Allison Piston Engine Images
Courtesy of John Leonard, Dan Whitney. Unless otherwise noted, Images are Courtesy of the Rolls-Royce Heritage Trust - Allison Branch
Published 8 Aug 2019; Revised 14 Aug 2019
Norman Gilman, Allison's chief engineer, began designing the GV-1710-A in May 1929. It was intended for development into an ethylene-glycol-cooled 1,000 hp aircraft engine. Both the U.S. Army Air Corps and U.S. Navy were interested. The Army version was rated at 750 hp, and the Navy version at 650 hp. Both versions were built and tested extensively by the U.S. Armed services, along with the National Advisory Committee for Aeronautics. Neither version flew.
GV-1710-A Images: F, LF, L, LA, A, RA, R, RF, T, B, T with Marvel Fuel Injection.
The V-1710-B was intended to replace German Mayback VL-2 engines that powered the airships USS Akron and Macon. No supercharger was required since the engines operated at low altitude. The V-1710-B had to be reversible and capable of going from full power forward to full power reverse in just eight seconds. This was accomplished by the introduction of 24-lobe cams that translated when engine direction was changed, magnetos capable of maintaining correct timing in either direction, and an accessory gear train that drove the accessories in one direction regardless of engine direction. A set of controls at the engine's rear controlled these reversing features. Although the V-1710-B passed a 150-hr type test, the project was cancelled after the USS Macon was lost.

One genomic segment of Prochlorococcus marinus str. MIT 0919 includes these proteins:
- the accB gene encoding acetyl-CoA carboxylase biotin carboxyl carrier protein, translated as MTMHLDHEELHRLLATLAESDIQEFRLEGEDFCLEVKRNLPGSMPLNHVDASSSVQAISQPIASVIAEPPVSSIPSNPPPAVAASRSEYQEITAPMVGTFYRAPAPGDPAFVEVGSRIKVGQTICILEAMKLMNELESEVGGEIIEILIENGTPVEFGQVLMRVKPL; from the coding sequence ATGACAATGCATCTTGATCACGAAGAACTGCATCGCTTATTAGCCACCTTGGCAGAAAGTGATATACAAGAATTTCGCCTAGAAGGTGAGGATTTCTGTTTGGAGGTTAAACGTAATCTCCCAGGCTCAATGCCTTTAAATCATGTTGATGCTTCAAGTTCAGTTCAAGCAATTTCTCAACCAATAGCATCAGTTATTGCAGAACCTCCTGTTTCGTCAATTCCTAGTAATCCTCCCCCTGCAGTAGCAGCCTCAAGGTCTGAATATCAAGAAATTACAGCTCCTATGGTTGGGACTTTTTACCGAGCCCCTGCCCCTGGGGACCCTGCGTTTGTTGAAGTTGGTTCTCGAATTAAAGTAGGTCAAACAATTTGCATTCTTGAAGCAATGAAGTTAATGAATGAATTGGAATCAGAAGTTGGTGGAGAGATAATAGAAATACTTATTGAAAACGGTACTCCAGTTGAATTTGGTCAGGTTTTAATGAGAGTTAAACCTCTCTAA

V-1710-B Images: F, LF, L, LA, A, RA, R, RF, T, B
The Allison V-1710-C was the first engine to pass a 150-hr type test at 1,000 hp, which it did in April 1937. A total of 2,580 V-1710-Cs were built, with the majority being used in Curtiss P-40s. Aircraft that it powered included the Consolidated A-11A (Wiki), Curtiss (X)YP-37 (Wiki), Curtiss XP-40 (Wiki), P-40 (Wiki), P-40B, P-40C, and Lockheed XP-38 (Wiki). Allison proposed the V-1710-C power the Consolidated B-24, Douglas C-39 and Lockheed Loadstar.
V-1710-C Images: F, LF, L, LA, A, RA, R, RF, T
Allison V-1710-D models were designed for pusher propeller installations using a driveshaft. D-model design began in December 1935 and production ended October 1940. Two aircraft were slated for V-1710-D power — the Martin XB-16 and the Bell X/YFM-1. Only the X/YFM-1 flew.
V-1710-D Images: F, LA, A, RA, R, T
V-1710-E engines were designed for use with remote gearboxes. Three variants powered single-engine Bell P-39 (LF, RF, Firing), P-63 and XFL-1 fighters, all of which had the engine behind the pilot. This arrangement made room for a 37mm cannon firing through the propeller hub. A fourth variant powered the Douglas XB-42. P-39 engines used single-stage superchargers, while some P-63 engines added a variable-speed auxiliary altitude supercharger stage (LF, RA). The XB-42 employed two V-1710-E23 (L, RF) engines to drive contra-rotating pusher propellers. A turbocompound engine, the V-1710-E27 (L, A, R, T) was built and tested, as were numerous other variations on the shaft-driven remote gearbox (90°, Tandem, Tandem).
V-1710-E Images: F, LF, L, LA, A, RA, R, RF, T, B, with Driveshaft, Gearbox.
The V-1710-F featured a crankcase that was common to the -E engines, allowing the same reduction gear assemblies to be used on both engines. The V-1710-F was also capable of left-hand rotation by swapping the crankshaft end-for-end and fitting an idler gear to the accessory section so that supercharger, generator, pumps and magnetos all operated in the same direction. V-1710-F engines powered the Boeing/Lockheed/Vega XB-38, Curtiss P-40, XP-55 and P-60, Lockheed P-38, and North American P-51A and A-36. The V-1710-F32 featured an intercooled two-stage supercharger and was used in the two North American XP-51Js that were built. More V-1710-F models (about 48,700) were built than any other Allison engine.
V-1710-F Images: F, LF, L, LA, A, RA, R, RF, T, B
The Allison V-1710-G6 powered the North American F-82 (USAF Photo). Of 272 F-82s built, 250 were powered with V-1710s, the remainder by Rolls-Royce Merlins. An F-82 shot down a Yak 9 on 27 June 1950; this was the first enemy aircraft downed during the Korean conflict.
V-1710-G Images: L, R.